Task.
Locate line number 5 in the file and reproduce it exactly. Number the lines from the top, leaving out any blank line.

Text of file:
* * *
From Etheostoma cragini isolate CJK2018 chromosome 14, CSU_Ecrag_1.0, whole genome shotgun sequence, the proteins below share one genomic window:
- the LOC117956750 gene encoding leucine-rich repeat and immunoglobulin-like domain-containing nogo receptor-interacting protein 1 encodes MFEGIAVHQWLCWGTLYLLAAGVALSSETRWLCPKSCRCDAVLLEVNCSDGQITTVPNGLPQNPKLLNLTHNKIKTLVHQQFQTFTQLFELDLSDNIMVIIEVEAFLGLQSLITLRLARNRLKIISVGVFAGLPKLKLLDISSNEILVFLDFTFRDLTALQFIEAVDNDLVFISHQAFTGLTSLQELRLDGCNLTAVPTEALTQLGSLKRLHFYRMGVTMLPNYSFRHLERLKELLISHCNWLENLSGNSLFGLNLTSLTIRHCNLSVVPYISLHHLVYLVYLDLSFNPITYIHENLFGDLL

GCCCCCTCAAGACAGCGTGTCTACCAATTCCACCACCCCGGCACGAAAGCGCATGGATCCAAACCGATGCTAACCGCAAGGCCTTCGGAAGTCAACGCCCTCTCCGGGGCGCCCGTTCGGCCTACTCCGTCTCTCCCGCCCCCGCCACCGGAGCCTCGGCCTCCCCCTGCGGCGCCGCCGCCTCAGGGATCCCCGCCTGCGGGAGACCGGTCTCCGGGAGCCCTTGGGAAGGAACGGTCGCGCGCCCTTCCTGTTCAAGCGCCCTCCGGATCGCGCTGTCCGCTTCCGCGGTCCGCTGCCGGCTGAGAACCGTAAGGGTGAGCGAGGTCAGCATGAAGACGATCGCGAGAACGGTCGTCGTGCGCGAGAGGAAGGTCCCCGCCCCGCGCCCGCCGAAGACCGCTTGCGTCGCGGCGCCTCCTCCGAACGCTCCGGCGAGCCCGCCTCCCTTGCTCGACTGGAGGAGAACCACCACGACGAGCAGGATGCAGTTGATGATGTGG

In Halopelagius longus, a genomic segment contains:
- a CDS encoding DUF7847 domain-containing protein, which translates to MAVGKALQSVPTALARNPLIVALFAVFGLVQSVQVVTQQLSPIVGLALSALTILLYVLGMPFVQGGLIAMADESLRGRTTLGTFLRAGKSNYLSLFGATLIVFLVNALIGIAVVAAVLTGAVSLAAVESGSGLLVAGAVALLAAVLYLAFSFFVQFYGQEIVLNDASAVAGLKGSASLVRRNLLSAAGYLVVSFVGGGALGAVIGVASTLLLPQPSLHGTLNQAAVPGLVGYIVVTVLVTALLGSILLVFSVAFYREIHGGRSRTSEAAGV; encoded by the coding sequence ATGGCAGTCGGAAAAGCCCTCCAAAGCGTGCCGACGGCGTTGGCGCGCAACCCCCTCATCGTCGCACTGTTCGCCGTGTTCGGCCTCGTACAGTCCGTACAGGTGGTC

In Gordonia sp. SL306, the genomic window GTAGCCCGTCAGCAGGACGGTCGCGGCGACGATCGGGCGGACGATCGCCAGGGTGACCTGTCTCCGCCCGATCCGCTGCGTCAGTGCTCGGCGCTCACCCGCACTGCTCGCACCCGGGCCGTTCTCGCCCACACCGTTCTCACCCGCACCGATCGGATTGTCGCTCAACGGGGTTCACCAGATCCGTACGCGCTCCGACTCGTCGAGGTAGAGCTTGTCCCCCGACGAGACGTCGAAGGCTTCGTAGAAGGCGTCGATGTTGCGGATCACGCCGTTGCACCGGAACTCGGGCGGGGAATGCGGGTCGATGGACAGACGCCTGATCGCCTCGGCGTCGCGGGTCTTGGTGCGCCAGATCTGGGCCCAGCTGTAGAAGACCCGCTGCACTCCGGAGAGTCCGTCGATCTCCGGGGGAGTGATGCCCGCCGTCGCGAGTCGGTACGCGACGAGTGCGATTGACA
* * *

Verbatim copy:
- a CDS encoding DUF7847 domain-containing protein, which translates to MAVGKALQSVPTALARNPLIVALFAVFGLVQSVQVVTQQLSPIVGLALSALTILLYVLGMPFVQGGLIAMADESLRGRTTLGTFLRAGKSNYLSLFGATLIVFLVNALIGIAVVAAVLTGAVSLAAVESGSGLLVAGAVALLAAVLYLAFSFFVQFYGQEIVLNDASAVAGLKGSASLVRRNLLSAAGYLVVSFVGGGALGAVIGVASTLLLPQPSLHGTLNQAAVPGLVGYIVVTVLVTALLGSILLVFSVAFYREIHGGRSRTSEAAGV; encoded by the coding sequence ATGGCAGTCGGAAAAGCCCTCCAAAGCGTGCCGACGGCGTTGGCGCGCAACCCCCTCATCGTCGCACTGTTCGCCGTGTTCGGCCTCGTACAGTCCGTACAGGTGGTC